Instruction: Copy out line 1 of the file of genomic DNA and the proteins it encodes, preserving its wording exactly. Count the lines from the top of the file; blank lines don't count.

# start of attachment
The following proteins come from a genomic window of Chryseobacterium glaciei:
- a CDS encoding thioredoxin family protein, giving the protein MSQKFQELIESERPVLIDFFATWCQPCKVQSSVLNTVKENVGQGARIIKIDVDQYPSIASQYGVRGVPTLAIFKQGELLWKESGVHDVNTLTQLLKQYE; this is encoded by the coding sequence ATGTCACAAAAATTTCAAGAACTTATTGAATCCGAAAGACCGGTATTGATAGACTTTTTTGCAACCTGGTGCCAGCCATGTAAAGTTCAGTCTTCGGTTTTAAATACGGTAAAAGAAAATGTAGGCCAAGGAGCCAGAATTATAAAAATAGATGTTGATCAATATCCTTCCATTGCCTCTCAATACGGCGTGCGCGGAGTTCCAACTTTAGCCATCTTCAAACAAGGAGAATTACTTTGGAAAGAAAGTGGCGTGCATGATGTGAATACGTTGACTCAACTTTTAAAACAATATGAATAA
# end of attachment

The following proteins come from a genomic window of Chryseobacterium glaciei: